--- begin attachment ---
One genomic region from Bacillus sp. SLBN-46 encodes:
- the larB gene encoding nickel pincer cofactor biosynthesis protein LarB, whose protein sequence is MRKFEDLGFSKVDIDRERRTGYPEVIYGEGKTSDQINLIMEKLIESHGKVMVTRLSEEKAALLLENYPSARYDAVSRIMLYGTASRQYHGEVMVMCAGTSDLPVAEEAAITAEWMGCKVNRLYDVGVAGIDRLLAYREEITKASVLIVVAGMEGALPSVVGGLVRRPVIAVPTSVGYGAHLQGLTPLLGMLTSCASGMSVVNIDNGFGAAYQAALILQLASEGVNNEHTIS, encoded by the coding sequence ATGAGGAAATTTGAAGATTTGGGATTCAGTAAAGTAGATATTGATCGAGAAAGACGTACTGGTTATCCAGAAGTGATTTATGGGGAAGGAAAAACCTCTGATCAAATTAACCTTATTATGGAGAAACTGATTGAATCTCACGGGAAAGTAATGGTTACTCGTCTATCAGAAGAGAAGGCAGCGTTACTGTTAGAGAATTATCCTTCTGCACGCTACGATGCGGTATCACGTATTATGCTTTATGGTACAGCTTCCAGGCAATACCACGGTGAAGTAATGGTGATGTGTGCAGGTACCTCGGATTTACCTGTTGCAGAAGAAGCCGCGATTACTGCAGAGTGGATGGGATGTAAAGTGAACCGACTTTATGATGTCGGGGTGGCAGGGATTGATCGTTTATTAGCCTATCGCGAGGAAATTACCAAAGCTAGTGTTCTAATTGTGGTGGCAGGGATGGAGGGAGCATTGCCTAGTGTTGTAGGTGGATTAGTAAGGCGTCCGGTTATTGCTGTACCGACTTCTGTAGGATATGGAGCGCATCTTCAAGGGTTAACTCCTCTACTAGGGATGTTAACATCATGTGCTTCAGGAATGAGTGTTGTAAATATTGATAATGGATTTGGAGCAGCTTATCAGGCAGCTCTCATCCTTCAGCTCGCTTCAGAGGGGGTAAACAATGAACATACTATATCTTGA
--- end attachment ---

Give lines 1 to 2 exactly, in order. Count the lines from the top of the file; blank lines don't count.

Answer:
One genomic region from Bacillus sp. SLBN-46 encodes:
- the larB gene encoding nickel pincer cofactor biosynthesis protein LarB, whose protein sequence is MRKFEDLGFSKVDIDRERRTGYPEVIYGEGKTSDQINLIMEKLIESHGKVMVTRLSEEKAALLLENYPSARYDAVSRIMLYGTASRQYHGEVMVMCAGTSDLPVAEEAAITAEWMGCKVNRLYDVGVAGIDRLLAYREEITKASVLIVVAGMEGALPSVVGGLVRRPVIAVPTSVGYGAHLQGLTPLLGMLTSCASGMSVVNIDNGFGAAYQAALILQLASEGVNNEHTIS, encoded by the coding sequence ATGAGGAAATTTGAAGATTTGGGATTCAGTAAAGTAGATATTGATCGAGAAAGACGTACTGGTTATCCAGAAGTGATTTATGGGGAAGGAAAAACCTCTGATCAAATTAACCTTATTATGGAGAAACTGATTGAATCTCACGGGAAAGTAATGGTTACTCGTCTATCAGAAGAGAAGGCAGCGTTACTGTTAGAGAATTATCCTTCTGCACGCTACGATGCGGTATCACGTATTATGCTTTATGGTACAGCTTCCAGGCAATACCACGGTGAAGTAATGGTGATGTGTGCAGGTACCTCGGATTTACCTGTTGCAGAAGAAGCCGCGATTACTGCAGAGTGGATGGGATGTAAAGTGAACCGACTTTATGATGTCGGGGTGGCAGGGATTGATCGTTTATTAGCCTATCGCGAGGAAATTACCAAAGCTAGTGTTCTAATTGTGGTGGCAGGGATGGAGGGAGCATTGCCTAGTGTTGTAGGTGGATTAGTAAGGCGTCCGGTTATTGCTGTACCGACTTCTGTAGGATATGGAGCGCATCTTCAAGGGTTAACTCCTCTACTAGGGATGTTAACATCATGTGCTTCAGGAATGAGTGTTGTAAATATTGATAATGGATTTGGAGCAGCTTATCAGGCAGCTCTCATCCTTCAGCTCGCTTCAGAGGGGGTAAACAATGAACATACTATATCTTGA